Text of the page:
As co-principals, we have been fortunate to have just what the research says principals need more of-collaboration on a daily basis. In the midst of decision making, we can turn face to face to one another and ask, “What do you think we should do?, How should we proceed?, How can we better support our teachers?”. The value of a day-to-day thought partner cannot be underestimated. As coprincipals, we share the success as well as the burdens and responsibilities, which may reduce the stress and psychological isolation that comes from serving as a solo principal.

Our toughest decisions are made in collaboration with one another. We diversify each other’s perspectives. We bring an invaluable set of different experiences to the position as we both served as solo principals prior to this opportunity. While we are very different, we have aligned philosophies about what excellent teaching and learning looks like. We are able to strengthen our consideration of perspectives that are not our own because we trust each other as professional partners. Our ability to be objective in our work is improved. We are able to address the needs of staff and students in ways that cannot be done alone as we capitalize on our strengths to improve the whole of the organization. At the same time, we both have grown as leaders. We have learned from each other’s strengths, been able to better assess our own opportunities for growth, and grown in our thoughts about school leadership, how it must be rethought, and how vulnerable it is to continue conceptualizing the principalship in its’ traditional fashion. With an ever-increasing amount of accountability and complexity of the position, we contend that without a forthcoming more formalized structure for collaboration between principals, the churn trajectory will spike higher. We believe this might especially be true in high needs schools. This type of partnership cannot be forced though. The two people who work in tandem with each other must have a strong desire for collaboration and a high level of professional and personal trust.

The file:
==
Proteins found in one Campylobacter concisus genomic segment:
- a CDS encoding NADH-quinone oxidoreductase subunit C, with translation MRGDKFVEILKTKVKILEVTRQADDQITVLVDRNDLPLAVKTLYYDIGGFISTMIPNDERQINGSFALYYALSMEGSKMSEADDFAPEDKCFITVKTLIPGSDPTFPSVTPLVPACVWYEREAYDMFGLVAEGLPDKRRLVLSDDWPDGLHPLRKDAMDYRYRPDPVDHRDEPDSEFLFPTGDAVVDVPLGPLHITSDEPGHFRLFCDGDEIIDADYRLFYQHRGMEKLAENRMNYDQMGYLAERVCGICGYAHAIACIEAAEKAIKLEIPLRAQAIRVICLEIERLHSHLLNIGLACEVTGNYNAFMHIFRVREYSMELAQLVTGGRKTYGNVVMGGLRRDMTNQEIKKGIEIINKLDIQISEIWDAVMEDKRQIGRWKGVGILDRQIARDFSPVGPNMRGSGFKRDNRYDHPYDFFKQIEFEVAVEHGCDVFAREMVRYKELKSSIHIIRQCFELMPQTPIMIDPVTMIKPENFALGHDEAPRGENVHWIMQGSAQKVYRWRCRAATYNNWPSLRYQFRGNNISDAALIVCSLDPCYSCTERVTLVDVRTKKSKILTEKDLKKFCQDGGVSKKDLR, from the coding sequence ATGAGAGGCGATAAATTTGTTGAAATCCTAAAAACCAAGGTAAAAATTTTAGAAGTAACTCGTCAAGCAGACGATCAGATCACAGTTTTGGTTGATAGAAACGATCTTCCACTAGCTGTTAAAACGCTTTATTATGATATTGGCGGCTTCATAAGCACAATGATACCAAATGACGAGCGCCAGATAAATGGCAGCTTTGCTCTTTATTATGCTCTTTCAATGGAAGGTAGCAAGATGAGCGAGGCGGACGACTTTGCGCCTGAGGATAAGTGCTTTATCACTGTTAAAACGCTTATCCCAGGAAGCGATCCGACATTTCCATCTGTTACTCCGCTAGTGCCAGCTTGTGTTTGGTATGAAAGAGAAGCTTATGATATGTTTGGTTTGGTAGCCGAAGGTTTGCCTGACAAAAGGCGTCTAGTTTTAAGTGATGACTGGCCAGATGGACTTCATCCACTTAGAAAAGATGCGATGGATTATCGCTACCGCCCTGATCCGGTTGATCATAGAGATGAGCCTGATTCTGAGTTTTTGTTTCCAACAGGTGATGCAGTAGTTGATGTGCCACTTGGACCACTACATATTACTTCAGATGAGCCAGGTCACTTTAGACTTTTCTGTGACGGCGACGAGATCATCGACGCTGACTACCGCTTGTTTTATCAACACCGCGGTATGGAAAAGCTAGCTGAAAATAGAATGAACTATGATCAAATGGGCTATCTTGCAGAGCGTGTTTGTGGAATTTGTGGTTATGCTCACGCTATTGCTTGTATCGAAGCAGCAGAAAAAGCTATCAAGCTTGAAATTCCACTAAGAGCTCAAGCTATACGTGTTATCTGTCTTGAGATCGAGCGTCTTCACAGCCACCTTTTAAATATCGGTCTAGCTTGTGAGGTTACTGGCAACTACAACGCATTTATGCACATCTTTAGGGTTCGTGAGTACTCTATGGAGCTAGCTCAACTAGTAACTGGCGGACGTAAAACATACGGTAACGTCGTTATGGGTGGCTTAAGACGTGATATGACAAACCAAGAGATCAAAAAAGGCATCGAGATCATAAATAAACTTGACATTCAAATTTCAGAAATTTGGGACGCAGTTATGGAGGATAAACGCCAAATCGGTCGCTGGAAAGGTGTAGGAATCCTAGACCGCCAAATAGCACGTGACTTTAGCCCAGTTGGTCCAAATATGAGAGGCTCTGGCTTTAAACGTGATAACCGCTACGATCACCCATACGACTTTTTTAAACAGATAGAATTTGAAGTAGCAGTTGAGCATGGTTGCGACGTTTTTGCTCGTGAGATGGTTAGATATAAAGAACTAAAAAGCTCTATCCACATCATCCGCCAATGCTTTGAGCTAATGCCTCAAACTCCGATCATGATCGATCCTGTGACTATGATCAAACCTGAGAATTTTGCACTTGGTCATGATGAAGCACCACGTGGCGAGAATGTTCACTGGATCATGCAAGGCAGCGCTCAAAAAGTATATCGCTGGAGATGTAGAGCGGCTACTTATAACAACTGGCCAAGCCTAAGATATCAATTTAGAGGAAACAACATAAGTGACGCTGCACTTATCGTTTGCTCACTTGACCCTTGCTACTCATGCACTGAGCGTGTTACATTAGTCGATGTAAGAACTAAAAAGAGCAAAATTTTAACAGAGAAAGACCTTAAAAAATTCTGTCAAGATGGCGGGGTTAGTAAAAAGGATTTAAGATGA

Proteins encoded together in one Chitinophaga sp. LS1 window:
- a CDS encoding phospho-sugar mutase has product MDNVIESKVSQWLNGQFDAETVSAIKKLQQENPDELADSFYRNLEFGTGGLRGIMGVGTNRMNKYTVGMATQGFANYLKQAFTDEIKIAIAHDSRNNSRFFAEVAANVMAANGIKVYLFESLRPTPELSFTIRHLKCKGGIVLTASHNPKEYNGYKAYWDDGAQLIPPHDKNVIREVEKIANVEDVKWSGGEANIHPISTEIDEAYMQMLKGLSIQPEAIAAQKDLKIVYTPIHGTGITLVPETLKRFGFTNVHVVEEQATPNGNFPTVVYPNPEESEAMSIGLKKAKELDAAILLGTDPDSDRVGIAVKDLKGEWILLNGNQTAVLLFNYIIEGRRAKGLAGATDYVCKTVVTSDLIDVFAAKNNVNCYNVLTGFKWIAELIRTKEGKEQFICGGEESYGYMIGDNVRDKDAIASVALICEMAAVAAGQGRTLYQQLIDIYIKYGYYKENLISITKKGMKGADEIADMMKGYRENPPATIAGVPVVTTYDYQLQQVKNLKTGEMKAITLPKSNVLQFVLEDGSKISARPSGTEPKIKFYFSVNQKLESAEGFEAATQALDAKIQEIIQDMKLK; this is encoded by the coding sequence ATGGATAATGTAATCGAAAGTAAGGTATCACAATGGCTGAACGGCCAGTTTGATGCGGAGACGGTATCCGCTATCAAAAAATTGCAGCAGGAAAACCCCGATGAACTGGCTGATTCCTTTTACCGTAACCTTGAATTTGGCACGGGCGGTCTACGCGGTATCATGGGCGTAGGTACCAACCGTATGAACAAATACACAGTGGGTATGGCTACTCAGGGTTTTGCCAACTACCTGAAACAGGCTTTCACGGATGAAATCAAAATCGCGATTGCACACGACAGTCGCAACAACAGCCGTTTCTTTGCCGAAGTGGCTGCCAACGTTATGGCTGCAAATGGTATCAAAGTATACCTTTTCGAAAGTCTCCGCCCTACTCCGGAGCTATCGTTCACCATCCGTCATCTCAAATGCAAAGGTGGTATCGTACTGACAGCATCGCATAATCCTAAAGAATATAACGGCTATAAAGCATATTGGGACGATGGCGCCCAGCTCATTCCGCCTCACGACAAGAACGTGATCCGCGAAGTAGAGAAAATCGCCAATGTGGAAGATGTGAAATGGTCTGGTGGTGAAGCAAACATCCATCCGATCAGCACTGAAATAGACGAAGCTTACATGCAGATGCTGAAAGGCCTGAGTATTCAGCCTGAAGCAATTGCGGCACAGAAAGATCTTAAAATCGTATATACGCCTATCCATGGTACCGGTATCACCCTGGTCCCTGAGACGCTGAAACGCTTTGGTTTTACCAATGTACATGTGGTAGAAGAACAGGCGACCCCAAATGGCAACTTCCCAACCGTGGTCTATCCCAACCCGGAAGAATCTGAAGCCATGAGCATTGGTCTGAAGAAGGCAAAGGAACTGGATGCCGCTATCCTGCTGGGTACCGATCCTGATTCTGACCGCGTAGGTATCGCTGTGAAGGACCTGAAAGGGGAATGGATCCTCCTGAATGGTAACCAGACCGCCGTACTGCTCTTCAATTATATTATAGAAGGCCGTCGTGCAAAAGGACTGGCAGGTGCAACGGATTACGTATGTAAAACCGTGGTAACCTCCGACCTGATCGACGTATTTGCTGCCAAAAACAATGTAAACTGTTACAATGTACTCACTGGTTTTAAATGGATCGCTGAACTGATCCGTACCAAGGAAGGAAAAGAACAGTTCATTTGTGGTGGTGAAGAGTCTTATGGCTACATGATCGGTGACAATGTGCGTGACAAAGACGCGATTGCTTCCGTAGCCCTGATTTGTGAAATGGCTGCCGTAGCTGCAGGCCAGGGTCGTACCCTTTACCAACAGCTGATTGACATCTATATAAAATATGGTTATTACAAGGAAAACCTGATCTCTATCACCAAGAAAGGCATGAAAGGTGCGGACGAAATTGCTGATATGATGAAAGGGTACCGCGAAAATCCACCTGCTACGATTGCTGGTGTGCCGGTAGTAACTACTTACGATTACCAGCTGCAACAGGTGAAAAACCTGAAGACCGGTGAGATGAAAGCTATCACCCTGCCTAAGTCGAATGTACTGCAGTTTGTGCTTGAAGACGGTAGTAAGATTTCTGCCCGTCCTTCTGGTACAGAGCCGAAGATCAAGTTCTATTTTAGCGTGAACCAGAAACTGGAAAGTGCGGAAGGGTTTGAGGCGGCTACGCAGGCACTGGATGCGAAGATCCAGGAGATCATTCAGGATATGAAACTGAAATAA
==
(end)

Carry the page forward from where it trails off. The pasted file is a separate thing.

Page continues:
We contend that principals need partners. The research surrounding teacher collaboration is strong and the need for principal collaboration and partnership is growing and supported by blogs like Superville’s. We need to rethink the principalship and then make structural changes to the position that allow principals to be supported beyond their beginning years and the preparation stage. Districts with high needs schools should take a close look at the coprincipalship model and decide if it’s worth replicating. The cost of continuing to do things the way we’ve always done them when they haven’t been effective isn’t just the definition of insanity, it also adds up in a lack of stability for students, teachers, and community stakeholders as well as student achievement and another principal lost and alone.

To learn more about our coprinicpalship, visit our blog, http://www.coprincipals.wordpress.com